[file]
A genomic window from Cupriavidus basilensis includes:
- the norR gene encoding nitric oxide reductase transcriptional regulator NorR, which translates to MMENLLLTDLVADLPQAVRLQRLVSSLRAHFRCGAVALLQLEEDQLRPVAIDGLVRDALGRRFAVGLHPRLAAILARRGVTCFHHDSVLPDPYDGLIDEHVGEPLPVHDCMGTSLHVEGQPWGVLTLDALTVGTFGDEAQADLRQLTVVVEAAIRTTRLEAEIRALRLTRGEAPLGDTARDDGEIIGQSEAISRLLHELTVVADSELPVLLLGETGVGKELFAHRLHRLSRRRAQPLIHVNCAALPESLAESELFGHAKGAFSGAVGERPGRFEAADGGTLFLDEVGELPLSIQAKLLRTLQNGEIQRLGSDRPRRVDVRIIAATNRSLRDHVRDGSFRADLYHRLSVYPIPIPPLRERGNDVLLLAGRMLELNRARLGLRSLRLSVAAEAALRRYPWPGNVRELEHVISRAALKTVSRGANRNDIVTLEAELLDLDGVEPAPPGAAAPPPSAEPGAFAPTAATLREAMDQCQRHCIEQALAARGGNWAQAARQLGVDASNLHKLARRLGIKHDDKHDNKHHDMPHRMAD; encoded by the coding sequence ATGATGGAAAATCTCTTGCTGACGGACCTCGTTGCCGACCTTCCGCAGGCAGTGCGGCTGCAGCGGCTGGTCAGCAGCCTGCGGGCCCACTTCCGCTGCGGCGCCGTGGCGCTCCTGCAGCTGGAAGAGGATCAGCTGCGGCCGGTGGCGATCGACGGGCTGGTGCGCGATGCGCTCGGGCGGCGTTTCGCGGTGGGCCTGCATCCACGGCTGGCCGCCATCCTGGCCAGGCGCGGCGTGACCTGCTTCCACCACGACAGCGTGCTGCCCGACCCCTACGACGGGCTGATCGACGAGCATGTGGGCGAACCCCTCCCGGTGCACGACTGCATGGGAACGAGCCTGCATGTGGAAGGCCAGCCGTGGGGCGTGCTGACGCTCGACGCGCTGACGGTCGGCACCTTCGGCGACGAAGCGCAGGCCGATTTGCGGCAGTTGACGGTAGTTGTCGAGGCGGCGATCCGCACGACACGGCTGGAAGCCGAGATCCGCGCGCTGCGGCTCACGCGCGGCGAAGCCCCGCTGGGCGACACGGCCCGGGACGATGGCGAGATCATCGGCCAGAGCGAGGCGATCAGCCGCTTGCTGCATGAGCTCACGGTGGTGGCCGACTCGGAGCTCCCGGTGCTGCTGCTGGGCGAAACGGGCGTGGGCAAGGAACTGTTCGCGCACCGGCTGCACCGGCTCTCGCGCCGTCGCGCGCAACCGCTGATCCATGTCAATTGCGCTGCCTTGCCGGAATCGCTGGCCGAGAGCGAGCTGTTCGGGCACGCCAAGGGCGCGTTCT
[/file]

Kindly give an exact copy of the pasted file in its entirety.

A genomic window from Cupriavidus basilensis includes:
- the norR gene encoding nitric oxide reductase transcriptional regulator NorR, which translates to MMENLLLTDLVADLPQAVRLQRLVSSLRAHFRCGAVALLQLEEDQLRPVAIDGLVRDALGRRFAVGLHPRLAAILARRGVTCFHHDSVLPDPYDGLIDEHVGEPLPVHDCMGTSLHVEGQPWGVLTLDALTVGTFGDEAQADLRQLTVVVEAAIRTTRLEAEIRALRLTRGEAPLGDTARDDGEIIGQSEAISRLLHELTVVADSELPVLLLGETGVGKELFAHRLHRLSRRRAQPLIHVNCAALPESLAESELFGHAKGAFSGAVGERPGRFEAADGGTLFLDEVGELPLSIQAKLLRTLQNGEIQRLGSDRPRRVDVRIIAATNRSLRDHVRDGSFRADLYHRLSVYPIPIPPLRERGNDVLLLAGRMLELNRARLGLRSLRLSVAAEAALRRYPWPGNVRELEHVISRAALKTVSRGANRNDIVTLEAELLDLDGVEPAPPGAAAPPPSAEPGAFAPTAATLREAMDQCQRHCIEQALAARGGNWAQAARQLGVDASNLHKLARRLGIKHDDKHDNKHHDMPHRMAD; encoded by the coding sequence ATGATGGAAAATCTCTTGCTGACGGACCTCGTTGCCGACCTTCCGCAGGCAGTGCGGCTGCAGCGGCTGGTCAGCAGCCTGCGGGCCCACTTCCGCTGCGGCGCCGTGGCGCTCCTGCAGCTGGAAGAGGATCAGCTGCGGCCGGTGGCGATCGACGGGCTGGTGCGCGATGCGCTCGGGCGGCGTTTCGCGGTGGGCCTGCATCCACGGCTGGCCGCCATCCTGGCCAGGCGCGGCGTGACCTGCTTCCACCACGACAGCGTGCTGCCCGACCCCTACGACGGGCTGATCGACGAGCATGTGGGCGAACCCCTCCCGGTGCACGACTGCATGGGAACGAGCCTGCATGTGGAAGGCCAGCCGTGGGGCGTGCTGACGCTCGACGCGCTGACGGTCGGCACCTTCGGCGACGAAGCGCAGGCCGATTTGCGGCAGTTGACGGTAGTTGTCGAGGCGGCGATCCGCACGACACGGCTGGAAGCCGAGATCCGCGCGCTGCGGCTCACGCGCGGCGAAGCCCCGCTGGGCGACACGGCCCGGGACGATGGCGAGATCATCGGCCAGAGCGAGGCGATCAGCCGCTTGCTGCATGAGCTCACGGTGGTGGCCGACTCGGAGCTCCCGGTGCTGCTGCTGGGCGAAACGGGCGTGGGCAAGGAACTGTTCGCGCACCGGCTGCACCGGCTCTCGCGCCGTCGCGCGCAACCGCTGATCCATGTCAATTGCGCTGCCTTGCCGGAATCGCTGGCCGAGAGCGAGCTGTTCGGGCACGCCAAGGGCGCGTTCT